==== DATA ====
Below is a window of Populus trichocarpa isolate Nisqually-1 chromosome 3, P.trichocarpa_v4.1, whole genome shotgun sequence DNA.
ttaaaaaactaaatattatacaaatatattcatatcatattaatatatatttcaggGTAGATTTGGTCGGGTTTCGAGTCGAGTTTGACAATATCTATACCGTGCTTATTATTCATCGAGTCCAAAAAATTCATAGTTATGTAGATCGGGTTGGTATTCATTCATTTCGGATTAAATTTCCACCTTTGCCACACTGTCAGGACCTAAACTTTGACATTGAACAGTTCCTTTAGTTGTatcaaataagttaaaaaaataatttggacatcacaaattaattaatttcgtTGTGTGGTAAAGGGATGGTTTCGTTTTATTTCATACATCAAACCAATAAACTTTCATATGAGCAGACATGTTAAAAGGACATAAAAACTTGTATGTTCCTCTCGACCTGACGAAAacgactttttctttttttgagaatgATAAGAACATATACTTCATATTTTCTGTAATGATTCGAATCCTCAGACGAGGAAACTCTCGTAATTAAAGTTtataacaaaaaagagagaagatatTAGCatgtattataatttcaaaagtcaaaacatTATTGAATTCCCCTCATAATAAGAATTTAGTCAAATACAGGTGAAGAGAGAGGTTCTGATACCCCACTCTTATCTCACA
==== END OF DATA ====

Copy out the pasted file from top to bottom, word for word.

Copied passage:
Below is a window of Populus trichocarpa isolate Nisqually-1 chromosome 3, P.trichocarpa_v4.1, whole genome shotgun sequence DNA.
ttaaaaaactaaatattatacaaatatattcatatcatattaatatatatttcaggGTAGATTTGGTCGGGTTTCGAGTCGAGTTTGACAATATCTATACCGTGCTTATTATTCATCGAGTCCAAAAAATTCATAGTTATGTAGATCGGGTTGGTATTCATTCATTTCGGATTAAATTTCCACCTTTGCCACACTGTCAGGACCTAAACTTTGACATTGAACAGTTCCTTTAGTTGTatcaaataagttaaaaaaataatttggacatcacaaattaattaatttcgtTGTGTGGTAAAGGGATGGTTTCGTTTTATTTCATACATCAAACCAATAAACTTTCATATGAGCAGACATGTTAAAAGGACATAAAAACTTGTATGTTCCTCTCGACCTGACGAAAacgactttttctttttttgagaatgATAAGAACATATACTTCATATTTTCTGTAATGATTCGAATCCTCAGACGAGGAAACTCTCGTAATTAAAGTTtataacaaaaaagagagaagatatTAGCatgtattataatttcaaaagtcaaaacatTATTGAATTCCCCTCATAATAAGAATTTAGTCAAATACAGGTGAAGAGAGAGGTTCTGATACCCCACTCTTATCTCACA